The brass family of instruments has always been in a class of its own. For hundreds of years, people have admired them for their brightness, their warmth, and the ringing clarity of their sounds. That same admiration that has given brass instruments a home in all varieties of music genres from big band symphonies to jazz, swing, and beyond. They’re suitable for almost anyone with the desire to create a rich and full sound regardless of personal music tastes. There is also quite a wide selection of instruments in the family to choose from, each with their own unique style, texture, and capabilities.
Introducing The Brass Family
Brass instruments have existed for centuries, with some even dating back to antiquity. As you can imagine, there have been quite a lot of variations among the brass family in all that time. Though many actually are made of brass, they’re also known to be made of silver, copper, and even wood. What really distinguishes them from other instruments is the way you use your lips when you blow into them. Brass instruments require you to vibrate your lips while blowing, as opposed to woodwinds which have their own techniques.
The actual number of instruments in the brass family is bigger than you might expect and contains at least a few you may not recognize. (The Saxotromba, for example, is one you definitely wouldn’t find in your local music store.) Because the family is so large, and there are many examples that are no longer in common use, we’ll be examining the ones that are most common and widely used today. These are the kinds of instruments you’ll hear in jazz bands, orchestras, and even in some more contemporary genres.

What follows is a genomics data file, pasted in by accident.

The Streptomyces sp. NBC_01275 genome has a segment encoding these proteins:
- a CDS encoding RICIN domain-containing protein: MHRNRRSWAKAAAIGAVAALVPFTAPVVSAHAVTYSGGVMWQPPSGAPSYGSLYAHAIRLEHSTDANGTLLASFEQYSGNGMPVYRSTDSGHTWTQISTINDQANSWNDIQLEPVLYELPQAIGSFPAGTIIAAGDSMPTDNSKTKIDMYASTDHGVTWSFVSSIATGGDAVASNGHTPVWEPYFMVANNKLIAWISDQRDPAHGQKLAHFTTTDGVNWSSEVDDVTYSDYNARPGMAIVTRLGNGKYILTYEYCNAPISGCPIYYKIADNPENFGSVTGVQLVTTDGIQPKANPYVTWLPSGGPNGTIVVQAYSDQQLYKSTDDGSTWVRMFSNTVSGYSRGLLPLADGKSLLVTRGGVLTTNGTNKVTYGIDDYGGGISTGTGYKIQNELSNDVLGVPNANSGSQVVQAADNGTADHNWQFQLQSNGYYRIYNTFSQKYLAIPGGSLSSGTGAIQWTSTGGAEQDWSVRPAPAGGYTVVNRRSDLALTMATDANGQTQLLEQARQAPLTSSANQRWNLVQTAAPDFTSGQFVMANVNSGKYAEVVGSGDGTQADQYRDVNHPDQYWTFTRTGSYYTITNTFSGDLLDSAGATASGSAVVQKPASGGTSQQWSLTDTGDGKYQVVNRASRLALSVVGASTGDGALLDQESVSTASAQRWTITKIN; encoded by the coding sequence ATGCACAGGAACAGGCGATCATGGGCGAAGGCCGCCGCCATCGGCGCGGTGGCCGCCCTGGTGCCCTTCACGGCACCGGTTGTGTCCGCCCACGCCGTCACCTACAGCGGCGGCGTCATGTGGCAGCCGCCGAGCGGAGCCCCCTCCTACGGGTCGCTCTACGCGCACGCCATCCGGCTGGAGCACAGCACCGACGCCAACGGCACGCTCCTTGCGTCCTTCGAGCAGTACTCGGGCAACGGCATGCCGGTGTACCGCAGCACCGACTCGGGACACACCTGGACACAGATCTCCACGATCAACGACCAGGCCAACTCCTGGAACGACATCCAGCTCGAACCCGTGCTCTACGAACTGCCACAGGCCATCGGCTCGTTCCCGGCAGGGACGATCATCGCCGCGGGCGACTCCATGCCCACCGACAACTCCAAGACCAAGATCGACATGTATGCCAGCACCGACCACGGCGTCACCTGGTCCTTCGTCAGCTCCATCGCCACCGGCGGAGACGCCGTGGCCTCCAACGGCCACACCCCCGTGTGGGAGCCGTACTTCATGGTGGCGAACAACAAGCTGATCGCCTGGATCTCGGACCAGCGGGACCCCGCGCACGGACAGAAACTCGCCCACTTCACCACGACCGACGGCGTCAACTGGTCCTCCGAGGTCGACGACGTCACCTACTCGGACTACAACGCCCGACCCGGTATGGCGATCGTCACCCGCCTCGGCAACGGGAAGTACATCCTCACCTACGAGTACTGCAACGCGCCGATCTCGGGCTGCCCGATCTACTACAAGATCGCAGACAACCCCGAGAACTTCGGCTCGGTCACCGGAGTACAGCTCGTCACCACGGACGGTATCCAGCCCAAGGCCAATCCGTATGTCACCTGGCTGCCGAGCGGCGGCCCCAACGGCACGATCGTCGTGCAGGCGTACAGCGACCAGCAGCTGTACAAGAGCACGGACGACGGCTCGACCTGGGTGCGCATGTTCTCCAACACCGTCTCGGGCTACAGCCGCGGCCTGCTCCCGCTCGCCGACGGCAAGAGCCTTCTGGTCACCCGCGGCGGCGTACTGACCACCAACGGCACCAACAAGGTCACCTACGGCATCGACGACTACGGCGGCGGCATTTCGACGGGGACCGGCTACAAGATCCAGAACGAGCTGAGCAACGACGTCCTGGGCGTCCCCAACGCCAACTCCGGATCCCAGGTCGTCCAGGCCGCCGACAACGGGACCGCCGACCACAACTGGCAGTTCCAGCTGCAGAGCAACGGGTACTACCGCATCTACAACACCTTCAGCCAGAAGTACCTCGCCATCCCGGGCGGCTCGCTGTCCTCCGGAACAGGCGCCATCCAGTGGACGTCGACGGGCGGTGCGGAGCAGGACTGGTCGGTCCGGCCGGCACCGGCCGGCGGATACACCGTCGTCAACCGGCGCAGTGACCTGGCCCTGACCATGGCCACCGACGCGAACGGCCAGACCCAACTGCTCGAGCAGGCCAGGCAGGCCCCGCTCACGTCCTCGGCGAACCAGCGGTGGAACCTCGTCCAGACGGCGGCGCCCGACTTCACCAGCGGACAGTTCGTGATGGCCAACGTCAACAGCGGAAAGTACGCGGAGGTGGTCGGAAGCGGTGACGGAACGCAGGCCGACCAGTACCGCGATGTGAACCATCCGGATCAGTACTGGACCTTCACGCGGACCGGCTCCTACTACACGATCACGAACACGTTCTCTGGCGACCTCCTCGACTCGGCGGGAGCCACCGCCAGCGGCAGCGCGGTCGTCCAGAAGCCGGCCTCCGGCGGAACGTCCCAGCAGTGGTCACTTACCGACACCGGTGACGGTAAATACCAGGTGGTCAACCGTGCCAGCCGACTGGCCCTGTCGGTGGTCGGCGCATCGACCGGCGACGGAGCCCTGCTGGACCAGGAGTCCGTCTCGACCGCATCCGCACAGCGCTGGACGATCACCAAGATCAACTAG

One of the oldest and most easily recognizable of the brass family, trumpets have been in use since as far back as 1500 B.C.E. In the modern age, they’re generally constructed using brass tubing that’s bent twice into a round oblong shape. Notes are played by pressing on the three piston valves, which increases the length of tubing air flows through, thus lowering the pitch. Trumpets are a standard of marching bands, brass bands, orchestras, jazz bands, and almost every genre of popular music. Some of the most renowned trumpet players in popular culture include icons like Louis Armstrong, Chet Baker, and Miles Davis.
Though commonly called a French horn, or just a horn, the design of this instrument actually comes from Germany. Its distinct appearance comes from tubing that’s intricately wound, ending in a large flared bell at the end. Three lever keys are used to control the valves, causing different notes to be played. Beginning players should definitely start with the single horn variety, as they’re by far the easiest to play. The larger double horn and triple horn varieties offer a larger range of tones, however, they are significantly more difficult to play accurately. French horns are also the most common horns in professional brass bands and orchestras.